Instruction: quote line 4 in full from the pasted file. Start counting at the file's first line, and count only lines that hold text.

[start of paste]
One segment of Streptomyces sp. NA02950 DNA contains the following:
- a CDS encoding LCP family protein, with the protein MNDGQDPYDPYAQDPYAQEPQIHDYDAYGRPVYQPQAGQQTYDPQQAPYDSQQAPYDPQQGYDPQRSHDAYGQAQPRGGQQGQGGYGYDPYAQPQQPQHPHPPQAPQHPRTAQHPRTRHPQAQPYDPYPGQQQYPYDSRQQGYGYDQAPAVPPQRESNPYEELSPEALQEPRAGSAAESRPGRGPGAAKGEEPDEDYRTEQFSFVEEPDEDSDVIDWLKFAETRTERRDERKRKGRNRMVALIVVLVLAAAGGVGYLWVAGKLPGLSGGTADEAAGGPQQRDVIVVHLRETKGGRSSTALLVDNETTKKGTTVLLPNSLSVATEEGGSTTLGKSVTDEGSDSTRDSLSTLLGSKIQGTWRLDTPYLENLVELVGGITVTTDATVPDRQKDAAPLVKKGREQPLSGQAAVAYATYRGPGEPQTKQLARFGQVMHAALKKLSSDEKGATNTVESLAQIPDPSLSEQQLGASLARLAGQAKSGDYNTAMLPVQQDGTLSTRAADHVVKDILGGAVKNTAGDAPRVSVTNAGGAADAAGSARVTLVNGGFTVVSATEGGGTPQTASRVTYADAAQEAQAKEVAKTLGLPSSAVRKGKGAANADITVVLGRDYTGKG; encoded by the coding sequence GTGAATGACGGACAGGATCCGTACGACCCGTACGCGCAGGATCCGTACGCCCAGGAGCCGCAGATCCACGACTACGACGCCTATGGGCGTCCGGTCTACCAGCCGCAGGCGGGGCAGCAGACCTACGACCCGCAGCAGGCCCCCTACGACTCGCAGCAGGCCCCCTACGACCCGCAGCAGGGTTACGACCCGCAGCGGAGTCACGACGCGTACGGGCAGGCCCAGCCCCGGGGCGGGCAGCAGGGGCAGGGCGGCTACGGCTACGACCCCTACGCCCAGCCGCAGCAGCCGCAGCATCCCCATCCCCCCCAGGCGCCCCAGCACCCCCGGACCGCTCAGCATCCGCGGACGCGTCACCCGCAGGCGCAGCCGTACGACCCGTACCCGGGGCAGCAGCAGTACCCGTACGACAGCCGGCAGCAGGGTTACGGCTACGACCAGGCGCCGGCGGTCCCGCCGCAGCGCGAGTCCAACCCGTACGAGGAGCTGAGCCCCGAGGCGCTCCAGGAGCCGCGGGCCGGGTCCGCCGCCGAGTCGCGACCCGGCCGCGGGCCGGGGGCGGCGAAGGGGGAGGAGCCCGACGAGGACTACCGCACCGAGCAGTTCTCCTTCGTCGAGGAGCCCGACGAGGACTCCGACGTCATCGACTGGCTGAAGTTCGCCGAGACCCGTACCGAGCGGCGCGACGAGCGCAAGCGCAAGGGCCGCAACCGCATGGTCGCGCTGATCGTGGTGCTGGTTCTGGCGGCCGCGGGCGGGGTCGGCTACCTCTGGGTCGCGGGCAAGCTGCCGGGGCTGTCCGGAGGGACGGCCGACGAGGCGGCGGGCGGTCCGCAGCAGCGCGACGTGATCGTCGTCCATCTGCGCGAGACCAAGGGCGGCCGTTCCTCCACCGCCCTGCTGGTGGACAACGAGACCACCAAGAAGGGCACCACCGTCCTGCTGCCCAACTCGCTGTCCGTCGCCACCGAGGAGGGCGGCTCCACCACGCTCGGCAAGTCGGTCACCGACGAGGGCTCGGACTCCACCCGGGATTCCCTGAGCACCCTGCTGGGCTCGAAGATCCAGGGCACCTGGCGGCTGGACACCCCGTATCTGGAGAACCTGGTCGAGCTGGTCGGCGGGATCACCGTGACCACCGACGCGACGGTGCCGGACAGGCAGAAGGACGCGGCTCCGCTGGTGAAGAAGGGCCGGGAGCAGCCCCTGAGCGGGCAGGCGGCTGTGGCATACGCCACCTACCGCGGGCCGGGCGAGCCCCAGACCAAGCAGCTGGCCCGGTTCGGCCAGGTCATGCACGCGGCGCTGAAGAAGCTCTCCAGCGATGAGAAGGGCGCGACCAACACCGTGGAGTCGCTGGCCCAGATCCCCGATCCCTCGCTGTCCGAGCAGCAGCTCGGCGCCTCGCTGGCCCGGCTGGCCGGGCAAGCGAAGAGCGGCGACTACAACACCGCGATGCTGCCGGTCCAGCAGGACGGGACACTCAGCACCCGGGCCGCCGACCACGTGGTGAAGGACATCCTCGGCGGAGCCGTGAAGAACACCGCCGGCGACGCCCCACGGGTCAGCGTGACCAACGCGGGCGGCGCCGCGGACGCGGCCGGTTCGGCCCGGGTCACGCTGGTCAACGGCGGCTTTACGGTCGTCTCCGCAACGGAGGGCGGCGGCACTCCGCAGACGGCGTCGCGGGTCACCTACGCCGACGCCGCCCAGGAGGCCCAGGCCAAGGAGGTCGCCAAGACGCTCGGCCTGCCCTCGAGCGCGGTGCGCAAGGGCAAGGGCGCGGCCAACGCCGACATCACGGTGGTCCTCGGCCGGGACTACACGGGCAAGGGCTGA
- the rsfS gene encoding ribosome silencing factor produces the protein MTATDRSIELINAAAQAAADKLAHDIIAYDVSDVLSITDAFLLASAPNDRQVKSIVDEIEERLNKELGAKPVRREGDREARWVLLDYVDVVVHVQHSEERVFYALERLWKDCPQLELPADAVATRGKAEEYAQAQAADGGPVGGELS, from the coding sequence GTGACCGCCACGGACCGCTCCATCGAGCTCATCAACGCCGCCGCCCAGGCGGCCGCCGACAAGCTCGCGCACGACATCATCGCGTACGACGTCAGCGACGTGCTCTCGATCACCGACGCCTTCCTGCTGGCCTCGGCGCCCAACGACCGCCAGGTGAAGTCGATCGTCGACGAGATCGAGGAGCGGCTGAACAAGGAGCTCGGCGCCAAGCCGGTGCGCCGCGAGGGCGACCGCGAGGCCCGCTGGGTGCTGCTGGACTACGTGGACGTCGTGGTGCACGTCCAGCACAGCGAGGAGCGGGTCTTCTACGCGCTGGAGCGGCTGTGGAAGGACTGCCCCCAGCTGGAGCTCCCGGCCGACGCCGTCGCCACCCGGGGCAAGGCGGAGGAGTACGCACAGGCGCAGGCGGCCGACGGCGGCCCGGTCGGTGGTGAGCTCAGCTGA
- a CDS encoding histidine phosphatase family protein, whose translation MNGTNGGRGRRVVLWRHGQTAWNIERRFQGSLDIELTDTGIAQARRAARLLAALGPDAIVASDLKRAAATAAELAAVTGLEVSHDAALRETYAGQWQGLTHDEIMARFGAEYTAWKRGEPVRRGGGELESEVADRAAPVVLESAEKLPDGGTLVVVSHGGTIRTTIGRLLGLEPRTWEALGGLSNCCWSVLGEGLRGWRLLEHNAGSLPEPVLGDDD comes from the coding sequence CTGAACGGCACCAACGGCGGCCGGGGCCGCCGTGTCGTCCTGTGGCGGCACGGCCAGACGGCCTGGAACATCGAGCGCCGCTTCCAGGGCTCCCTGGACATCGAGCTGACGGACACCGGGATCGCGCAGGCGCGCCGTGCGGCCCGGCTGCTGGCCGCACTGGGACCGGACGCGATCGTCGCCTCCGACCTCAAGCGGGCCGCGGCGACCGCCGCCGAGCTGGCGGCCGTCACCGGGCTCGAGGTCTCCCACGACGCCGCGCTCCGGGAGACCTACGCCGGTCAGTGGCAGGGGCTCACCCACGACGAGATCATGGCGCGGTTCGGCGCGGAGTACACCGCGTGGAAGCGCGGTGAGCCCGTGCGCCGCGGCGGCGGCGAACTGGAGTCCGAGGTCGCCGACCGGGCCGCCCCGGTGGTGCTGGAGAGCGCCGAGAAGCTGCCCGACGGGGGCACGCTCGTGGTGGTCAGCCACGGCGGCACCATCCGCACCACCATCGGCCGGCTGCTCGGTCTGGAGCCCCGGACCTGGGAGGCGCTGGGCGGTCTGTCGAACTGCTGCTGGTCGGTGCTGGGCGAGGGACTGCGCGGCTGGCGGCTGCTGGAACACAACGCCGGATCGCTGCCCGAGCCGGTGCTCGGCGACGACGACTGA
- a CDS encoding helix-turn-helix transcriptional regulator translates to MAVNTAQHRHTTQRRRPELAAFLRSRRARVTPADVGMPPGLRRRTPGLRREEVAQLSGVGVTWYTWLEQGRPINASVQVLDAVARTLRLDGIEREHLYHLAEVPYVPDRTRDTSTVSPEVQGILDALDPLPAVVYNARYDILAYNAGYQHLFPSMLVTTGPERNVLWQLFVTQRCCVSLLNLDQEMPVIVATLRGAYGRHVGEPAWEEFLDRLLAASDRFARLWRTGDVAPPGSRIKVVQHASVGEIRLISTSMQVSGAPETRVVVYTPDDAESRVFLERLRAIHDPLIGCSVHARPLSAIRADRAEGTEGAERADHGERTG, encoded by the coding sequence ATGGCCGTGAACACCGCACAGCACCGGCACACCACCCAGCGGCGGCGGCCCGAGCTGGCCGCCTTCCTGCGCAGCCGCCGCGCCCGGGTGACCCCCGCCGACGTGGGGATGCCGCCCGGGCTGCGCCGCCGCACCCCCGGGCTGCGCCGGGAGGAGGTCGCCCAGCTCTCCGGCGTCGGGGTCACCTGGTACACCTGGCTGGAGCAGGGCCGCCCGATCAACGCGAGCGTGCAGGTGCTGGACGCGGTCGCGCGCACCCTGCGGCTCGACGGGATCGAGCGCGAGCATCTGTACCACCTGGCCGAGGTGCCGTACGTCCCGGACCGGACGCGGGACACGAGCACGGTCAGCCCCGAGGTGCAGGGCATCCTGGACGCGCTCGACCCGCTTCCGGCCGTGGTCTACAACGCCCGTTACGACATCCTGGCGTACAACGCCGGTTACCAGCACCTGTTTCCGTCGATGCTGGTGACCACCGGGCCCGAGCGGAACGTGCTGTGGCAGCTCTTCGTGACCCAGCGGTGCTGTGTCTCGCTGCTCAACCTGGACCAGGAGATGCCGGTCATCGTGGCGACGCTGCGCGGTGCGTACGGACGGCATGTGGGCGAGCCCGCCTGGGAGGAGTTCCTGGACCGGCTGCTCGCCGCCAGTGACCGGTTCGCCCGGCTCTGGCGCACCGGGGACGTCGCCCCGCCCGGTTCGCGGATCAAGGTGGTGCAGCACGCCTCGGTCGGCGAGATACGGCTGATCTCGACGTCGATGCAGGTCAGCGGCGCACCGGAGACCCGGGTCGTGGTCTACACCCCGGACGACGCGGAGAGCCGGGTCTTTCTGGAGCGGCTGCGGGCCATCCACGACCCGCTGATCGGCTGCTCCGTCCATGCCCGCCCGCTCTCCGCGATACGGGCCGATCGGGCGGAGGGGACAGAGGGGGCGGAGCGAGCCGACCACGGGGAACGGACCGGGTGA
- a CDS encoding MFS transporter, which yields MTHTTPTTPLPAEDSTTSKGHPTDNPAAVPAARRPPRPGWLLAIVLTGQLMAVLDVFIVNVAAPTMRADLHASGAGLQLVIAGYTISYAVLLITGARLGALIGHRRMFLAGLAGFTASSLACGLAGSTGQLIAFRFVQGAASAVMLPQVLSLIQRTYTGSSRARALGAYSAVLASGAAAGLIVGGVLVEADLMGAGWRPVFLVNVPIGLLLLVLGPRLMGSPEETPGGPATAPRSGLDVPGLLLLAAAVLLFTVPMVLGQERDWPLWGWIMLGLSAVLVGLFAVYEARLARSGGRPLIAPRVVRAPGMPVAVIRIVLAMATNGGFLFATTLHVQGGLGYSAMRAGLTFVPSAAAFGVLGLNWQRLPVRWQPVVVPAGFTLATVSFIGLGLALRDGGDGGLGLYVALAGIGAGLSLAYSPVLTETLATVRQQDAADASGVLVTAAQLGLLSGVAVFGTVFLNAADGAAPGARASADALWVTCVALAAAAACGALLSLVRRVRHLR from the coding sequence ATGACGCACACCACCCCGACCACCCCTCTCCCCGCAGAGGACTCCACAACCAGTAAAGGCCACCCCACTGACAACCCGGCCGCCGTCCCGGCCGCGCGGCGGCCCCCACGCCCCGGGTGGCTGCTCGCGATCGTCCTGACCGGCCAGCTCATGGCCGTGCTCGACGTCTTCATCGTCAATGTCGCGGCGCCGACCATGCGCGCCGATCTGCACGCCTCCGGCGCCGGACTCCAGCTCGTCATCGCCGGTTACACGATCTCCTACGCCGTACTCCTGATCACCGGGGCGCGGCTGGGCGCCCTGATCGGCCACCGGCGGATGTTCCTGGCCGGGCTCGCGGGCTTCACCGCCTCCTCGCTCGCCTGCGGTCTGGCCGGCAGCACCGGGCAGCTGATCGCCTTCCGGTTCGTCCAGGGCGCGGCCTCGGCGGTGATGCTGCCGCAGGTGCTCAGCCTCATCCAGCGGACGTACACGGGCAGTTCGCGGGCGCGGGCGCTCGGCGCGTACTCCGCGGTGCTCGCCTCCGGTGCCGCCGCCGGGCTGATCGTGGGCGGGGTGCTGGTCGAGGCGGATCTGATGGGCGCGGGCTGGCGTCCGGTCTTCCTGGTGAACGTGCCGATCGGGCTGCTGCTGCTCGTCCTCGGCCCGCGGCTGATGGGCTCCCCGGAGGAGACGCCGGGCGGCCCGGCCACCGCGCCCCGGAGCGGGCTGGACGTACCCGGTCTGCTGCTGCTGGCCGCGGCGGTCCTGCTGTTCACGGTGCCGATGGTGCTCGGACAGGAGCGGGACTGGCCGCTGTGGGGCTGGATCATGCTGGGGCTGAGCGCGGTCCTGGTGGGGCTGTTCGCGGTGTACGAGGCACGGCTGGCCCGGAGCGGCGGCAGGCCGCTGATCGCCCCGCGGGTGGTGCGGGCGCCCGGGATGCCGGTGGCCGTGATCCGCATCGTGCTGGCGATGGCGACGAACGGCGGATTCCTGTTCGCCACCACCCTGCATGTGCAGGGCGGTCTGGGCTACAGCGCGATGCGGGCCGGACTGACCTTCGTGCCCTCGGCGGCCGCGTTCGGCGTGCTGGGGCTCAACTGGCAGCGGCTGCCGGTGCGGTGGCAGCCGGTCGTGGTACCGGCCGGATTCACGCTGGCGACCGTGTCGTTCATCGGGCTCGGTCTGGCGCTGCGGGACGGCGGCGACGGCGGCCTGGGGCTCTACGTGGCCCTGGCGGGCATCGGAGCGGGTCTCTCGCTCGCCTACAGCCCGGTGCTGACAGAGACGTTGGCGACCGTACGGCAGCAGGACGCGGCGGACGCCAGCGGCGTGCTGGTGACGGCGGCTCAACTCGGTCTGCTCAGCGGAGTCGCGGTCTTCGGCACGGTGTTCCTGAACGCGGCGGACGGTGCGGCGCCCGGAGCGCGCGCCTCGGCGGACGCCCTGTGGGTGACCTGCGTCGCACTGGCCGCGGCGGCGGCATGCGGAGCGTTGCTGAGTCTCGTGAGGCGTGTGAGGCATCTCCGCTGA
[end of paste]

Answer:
- a CDS encoding histidine phosphatase family protein, whose translation MNGTNGGRGRRVVLWRHGQTAWNIERRFQGSLDIELTDTGIAQARRAARLLAALGPDAIVASDLKRAAATAAELAAVTGLEVSHDAALRETYAGQWQGLTHDEIMARFGAEYTAWKRGEPVRRGGGELESEVADRAAPVVLESAEKLPDGGTLVVVSHGGTIRTTIGRLLGLEPRTWEALGGLSNCCWSVLGEGLRGWRLLEHNAGSLPEPVLGDDD comes from the coding sequence CTGAACGGCACCAACGGCGGCCGGGGCCGCCGTGTCGTCCTGTGGCGGCACGGCCAGACGGCCTGGAACATCGAGCGCCGCTTCCAGGGCTCCCTGGACATCGAGCTGACGGACACCGGGATCGCGCAGGCGCGCCGTGCGGCCCGGCTGCTGGCCGCACTGGGACCGGACGCGATCGTCGCCTCCGACCTCAAGCGGGCCGCGGCGACCGCCGCCGAGCTGGCGGCCGTCACCGGGCTCGAGGTCTCCCACGACGCCGCGCTCCGGGAGACCTACGCCGGTCAGTGGCAGGGGCTCACCCACGACGAGATCATGGCGCGGTTCGGCGCGGAGTACACCGCGTGGAAGCGCGGTGAGCCCGTGCGCCGCGGCGGCGGCGAACTGGAGTCCGAGGTCGCCGACCGGGCCGCCCCGGTGGTGCTGGAGAGCGCCGAGAAGCTGCCCGACGGGGGCACGCTCGTGGTGGTCAGCCACGGCGGCACCATCCGCACCACCATCGGCCGGCTGCTCGGTCTGGAGCCCCGGACCTGGGAGGCGCTGGGCGGTCTGTCGAACTGCTGCTGGTCGGTGCTGGGCGAGGGACTGCGCGGCTGGCGGCTGCTGGAACACAACGCCGGATCGCTGCCCGAGCCGGTGCTCGGCGACGACGACTGA